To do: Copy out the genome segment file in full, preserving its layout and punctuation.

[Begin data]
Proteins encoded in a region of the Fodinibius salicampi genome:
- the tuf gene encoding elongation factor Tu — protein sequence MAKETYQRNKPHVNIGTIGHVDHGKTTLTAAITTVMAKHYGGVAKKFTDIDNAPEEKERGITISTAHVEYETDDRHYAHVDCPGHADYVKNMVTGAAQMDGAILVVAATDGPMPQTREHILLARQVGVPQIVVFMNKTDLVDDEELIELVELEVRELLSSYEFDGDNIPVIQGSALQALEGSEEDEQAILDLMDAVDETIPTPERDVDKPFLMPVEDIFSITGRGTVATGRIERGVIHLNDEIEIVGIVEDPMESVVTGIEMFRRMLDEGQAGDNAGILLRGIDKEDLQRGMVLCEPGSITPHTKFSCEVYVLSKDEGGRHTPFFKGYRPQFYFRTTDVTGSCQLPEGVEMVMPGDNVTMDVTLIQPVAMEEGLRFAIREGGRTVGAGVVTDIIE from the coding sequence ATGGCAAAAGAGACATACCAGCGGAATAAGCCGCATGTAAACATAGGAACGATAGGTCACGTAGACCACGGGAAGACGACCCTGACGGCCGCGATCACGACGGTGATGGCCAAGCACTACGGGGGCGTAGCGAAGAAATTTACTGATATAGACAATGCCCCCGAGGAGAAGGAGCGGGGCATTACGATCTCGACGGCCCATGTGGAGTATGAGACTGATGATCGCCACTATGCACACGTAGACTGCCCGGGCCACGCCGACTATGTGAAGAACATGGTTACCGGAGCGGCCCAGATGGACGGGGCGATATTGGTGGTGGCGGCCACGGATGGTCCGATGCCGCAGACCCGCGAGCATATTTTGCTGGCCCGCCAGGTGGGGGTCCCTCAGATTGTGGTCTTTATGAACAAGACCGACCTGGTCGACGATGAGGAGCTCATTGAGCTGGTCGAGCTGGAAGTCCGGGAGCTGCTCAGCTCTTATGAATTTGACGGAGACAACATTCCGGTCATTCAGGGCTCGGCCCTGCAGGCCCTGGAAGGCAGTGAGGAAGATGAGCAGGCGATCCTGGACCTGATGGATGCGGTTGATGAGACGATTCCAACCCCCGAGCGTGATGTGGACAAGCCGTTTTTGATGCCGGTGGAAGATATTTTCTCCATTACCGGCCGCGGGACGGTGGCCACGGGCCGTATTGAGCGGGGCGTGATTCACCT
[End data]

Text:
Proteins encoded in a region of the Fodinibius salicampi genome:
- the tuf gene encoding elongation factor Tu — protein sequence MAKETYQRNKPHVNIGTIGHVDHGKTTLTAAITTVMAKHYGGVAKKFTDIDNAPEEKERGITISTAHVEYETDDRHYAHVDCPGHADYVKNMVTGAAQMDGAILVVAATDGPMPQTREHILLARQVGVPQIVVFMNKTDLVDDEELIELVELEVRELLSSYEFDGDNIPVIQGSALQALEGSEEDEQAILDLMDAVDETIPTPERDVDKPFLMPVEDIFSITGRGTVATGRIERGVIHLNDEIEIVGIVEDPMESVVTGIEMFRRMLDEGQAGDNAGILLRGIDKEDLQRGMVLCEPGSITPHTKFSCEVYVLSKDEGGRHTPFFKGYRPQFYFRTTDVTGSCQLPEGVEMVMPGDNVTMDVTLIQPVAMEEGLRFAIREGGRTVGAGVVTDIIE from the coding sequence ATGGCAAAAGAGACATACCAGCGGAATAAGCCGCATGTAAACATAGGAACGATAGGTCACGTAGACCACGGGAAGACGACCCTGACGGCCGCGATCACGACGGTGATGGCCAAGCACTACGGGGGCGTAGCGAAGAAATTTACTGATATAGACAATGCCCCCGAGGAGAAGGAGCGGGGCATTACGATCTCGACGGCCCATGTGGAGTATGAGACTGATGATCGCCACTATGCACACGTAGACTGCCCGGGCCACGCCGACTATGTGAAGAACATGGTTACCGGAGCGGCCCAGATGGACGGGGCGATATTGGTGGTGGCGGCCACGGATGGTCCGATGCCGCAGACCCGCGAGCATATTTTGCTGGCCCGCCAGGTGGGGGTCCCTCAGATTGTGGTCTTTATGAACAAGACCGACCTGGTCGACGATGAGGAGCTCATTGAGCTGGTCGAGCTGGAAGTCCGGGAGCTGCTCAGCTCTTATGAATTTGACGGAGACAACATTCCGGTCATTCAGGGCTCGGCCCTGCAGGCCCTGGAAGGCAGTGAGGAAGATGAGCAGGCGATCCTGGACCTGATGGATGCGGTTGATGAGACGATTCCAACCCCCGAGCGTGATGTGGACAAGCCGTTTTTGATGCCGGTGGAAGATATTTTCTCCATTACCGGCCGCGGGACGGTGGCCACGGGCCGTATTGAGCGGGGCGTGATTCACCT